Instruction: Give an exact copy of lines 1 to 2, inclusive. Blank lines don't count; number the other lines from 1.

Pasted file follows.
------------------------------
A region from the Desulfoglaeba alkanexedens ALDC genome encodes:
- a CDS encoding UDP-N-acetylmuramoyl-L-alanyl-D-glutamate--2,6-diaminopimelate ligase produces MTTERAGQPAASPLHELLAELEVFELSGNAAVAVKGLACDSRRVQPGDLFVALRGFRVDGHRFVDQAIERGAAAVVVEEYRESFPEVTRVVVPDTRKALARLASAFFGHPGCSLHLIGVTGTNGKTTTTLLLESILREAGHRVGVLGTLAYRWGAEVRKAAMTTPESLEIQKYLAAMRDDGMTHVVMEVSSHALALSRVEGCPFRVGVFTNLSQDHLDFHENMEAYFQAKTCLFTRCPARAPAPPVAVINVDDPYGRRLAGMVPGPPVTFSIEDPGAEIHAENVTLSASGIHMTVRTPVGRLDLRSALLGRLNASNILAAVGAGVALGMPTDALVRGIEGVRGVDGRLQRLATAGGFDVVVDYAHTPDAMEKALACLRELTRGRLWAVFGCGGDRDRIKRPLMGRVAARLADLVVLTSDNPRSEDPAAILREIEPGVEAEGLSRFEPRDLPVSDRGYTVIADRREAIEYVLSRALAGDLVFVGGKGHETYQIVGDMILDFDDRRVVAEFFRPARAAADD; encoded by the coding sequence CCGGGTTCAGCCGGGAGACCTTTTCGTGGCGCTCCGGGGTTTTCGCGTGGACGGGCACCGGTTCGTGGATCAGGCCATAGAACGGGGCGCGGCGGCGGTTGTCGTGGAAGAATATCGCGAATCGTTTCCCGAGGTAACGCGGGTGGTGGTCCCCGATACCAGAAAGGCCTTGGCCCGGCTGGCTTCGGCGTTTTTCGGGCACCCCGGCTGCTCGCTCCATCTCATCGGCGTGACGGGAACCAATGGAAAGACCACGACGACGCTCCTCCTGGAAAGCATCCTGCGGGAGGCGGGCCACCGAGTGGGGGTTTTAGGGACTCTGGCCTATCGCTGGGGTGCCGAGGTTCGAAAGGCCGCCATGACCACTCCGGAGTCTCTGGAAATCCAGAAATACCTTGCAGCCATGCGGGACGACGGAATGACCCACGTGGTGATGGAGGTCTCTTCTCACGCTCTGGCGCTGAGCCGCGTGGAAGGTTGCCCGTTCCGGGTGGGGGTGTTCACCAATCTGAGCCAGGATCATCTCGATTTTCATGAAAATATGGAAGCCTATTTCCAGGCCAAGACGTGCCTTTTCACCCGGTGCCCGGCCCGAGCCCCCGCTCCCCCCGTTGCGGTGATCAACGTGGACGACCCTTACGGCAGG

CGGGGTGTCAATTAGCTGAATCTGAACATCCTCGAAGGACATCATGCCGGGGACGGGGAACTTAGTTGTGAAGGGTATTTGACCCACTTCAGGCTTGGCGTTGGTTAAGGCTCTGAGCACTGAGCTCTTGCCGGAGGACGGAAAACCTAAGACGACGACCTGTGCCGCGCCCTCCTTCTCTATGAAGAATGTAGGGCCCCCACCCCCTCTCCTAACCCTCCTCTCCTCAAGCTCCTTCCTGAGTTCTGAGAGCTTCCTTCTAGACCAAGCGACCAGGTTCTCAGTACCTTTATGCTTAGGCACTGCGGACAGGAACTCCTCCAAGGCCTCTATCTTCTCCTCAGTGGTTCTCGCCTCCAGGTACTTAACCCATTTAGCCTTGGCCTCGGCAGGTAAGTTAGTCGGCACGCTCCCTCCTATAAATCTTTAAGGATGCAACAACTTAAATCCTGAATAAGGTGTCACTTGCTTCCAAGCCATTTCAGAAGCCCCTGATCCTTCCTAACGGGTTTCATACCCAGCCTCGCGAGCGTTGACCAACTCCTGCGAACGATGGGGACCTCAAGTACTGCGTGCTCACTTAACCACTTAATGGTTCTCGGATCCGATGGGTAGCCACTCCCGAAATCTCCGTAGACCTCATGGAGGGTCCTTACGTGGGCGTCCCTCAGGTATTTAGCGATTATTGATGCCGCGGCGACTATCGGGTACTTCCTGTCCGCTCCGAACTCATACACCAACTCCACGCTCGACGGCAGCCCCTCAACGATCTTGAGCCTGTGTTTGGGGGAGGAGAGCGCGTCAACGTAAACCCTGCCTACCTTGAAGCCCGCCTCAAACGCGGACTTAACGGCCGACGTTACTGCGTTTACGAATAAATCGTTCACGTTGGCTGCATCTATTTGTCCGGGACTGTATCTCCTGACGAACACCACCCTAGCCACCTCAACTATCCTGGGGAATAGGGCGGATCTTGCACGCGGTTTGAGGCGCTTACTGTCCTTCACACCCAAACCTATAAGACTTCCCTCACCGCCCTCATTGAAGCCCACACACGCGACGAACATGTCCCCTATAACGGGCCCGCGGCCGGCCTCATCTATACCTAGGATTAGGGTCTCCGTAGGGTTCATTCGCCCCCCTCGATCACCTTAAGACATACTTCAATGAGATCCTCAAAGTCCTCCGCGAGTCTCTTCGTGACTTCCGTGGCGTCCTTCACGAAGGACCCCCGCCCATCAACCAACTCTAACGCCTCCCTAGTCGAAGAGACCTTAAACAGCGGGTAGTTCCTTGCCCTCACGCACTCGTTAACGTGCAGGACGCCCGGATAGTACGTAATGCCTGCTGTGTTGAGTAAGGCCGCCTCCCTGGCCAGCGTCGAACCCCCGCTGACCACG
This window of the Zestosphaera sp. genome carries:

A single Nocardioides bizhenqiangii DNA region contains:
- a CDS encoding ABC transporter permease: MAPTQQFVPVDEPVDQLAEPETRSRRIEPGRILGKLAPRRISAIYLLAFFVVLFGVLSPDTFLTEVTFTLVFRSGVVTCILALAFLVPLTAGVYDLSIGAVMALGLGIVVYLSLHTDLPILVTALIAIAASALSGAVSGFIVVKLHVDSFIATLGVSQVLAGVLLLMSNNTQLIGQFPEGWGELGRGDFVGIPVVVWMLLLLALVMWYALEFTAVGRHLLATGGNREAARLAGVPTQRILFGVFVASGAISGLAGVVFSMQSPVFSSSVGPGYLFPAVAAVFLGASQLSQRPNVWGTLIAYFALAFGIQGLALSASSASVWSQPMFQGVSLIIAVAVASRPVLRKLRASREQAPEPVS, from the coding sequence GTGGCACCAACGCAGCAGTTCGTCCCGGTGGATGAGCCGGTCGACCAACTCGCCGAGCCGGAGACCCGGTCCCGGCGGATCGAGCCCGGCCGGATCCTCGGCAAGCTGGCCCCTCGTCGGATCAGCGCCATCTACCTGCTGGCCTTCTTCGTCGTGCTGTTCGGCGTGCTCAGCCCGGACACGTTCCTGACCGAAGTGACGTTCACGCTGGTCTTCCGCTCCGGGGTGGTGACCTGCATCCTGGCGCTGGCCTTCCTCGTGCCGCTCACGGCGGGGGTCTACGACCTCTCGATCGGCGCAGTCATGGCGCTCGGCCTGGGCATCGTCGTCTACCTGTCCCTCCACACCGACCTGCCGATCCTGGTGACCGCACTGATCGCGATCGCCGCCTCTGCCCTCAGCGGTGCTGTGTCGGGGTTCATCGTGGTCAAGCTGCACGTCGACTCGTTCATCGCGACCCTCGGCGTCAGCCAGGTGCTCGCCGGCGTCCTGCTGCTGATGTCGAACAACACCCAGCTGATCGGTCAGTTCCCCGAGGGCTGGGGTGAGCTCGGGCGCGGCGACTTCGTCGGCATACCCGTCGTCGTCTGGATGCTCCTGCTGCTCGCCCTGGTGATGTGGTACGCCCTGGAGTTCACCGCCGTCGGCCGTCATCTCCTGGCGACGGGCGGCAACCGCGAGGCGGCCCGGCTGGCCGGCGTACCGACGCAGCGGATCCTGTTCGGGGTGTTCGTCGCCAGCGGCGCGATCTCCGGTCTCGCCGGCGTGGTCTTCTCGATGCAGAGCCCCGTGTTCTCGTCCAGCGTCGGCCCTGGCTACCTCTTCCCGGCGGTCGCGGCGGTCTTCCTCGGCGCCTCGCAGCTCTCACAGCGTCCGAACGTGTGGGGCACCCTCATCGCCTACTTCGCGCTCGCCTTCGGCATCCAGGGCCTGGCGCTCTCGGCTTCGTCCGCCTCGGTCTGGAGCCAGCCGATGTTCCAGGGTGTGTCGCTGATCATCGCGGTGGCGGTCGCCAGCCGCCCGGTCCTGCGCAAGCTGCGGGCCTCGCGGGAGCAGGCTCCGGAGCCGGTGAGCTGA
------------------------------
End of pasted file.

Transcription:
A region from the Desulfoglaeba alkanexedens ALDC genome encodes:
- a CDS encoding UDP-N-acetylmuramoyl-L-alanyl-D-glutamate--2,6-diaminopimelate ligase produces MTTERAGQPAASPLHELLAELEVFELSGNAAVAVKGLACDSRRVQPGDLFVALRGFRVDGHRFVDQAIERGAAAVVVEEYRESFPEVTRVVVPDTRKALARLASAFFGHPGCSLHLIGVTGTNGKTTTTLLLESILREAGHRVGVLGTLAYRWGAEVRKAAMTTPESLEIQKYLAAMRDDGMTHVVMEVSSHALALSRVEGCPFRVGVFTNLSQDHLDFHENMEAYFQAKTCLFTRCPARAPAPPVAVINVDDPYGRRLAGMVPGPPVTFSIEDPGAEIHAENVTLSASGIHMTVRTPVGRLDLRSALLGRLNASNILAAVGAGVALGMPTDALVRGIEGVRGVDGRLQRLATAGGFDVVVDYAHTPDAMEKALACLRELTRGRLWAVFGCGGDRDRIKRPLMGRVAARLADLVVLTSDNPRSEDPAAILREIEPGVEAEGLSRFEPRDLPVSDRGYTVIADRREAIEYVLSRALAGDLVFVGGKGHETYQIVGDMILDFDDRRVVAEFFRPARAAADD; encoded by the coding sequence CCGGGTTCAGCCGGGAGACCTTTTCGTGGCGCTCCGGGGTTTTCGCGTGGACGGGCACCGGTTCGTGGATCAGGCCATAGAACGGGGCGCGGCGGCGGTTGTCGTGGAAGAATATCGCGAATCGTTTCCCGAGGTAACGCGGGTGGTGGTCCCCGATACCAGAAAGGCCTTGGCCCGGCTGGCTTCGGCGTTTTTCGGGCACCCCGGCTGCTCGCTCCATCTCATCGGCGTGACGGGAACCAATGGAAAGACCACGACGACGCTCCTCCTGGAAAGCATCCTGCGGGAGGCGGGCCACCGAGTGGGGGTTTTAGGGACTCTGGCCTATCGCTGGGGTGCCGAGGTTCGAAAGGCCGCCATGACCACTCCGGAGTCTCTGGAAATCCAGAAATACCTTGCAGCCATGCGGGACGACGGAATGACCCACGTGGTGATGGAGGTCTCTTCTCACGCTCTGGCGCTGAGCCGCGTGGAAGGTTGCCCGTTCCGGGTGGGGGTGTTCACCAATCTGAGCCAGGATCATCTCGATTTTCATGAAAATATGGAAGCCTATTTCCAGGCCAAGACGTGCCTTTTCACCCGGTGCCCGGCCCGAGCCCCCGCTCCCCCCGTTGCGGTGATCAACGTGGACGACCCTTACGGCAGG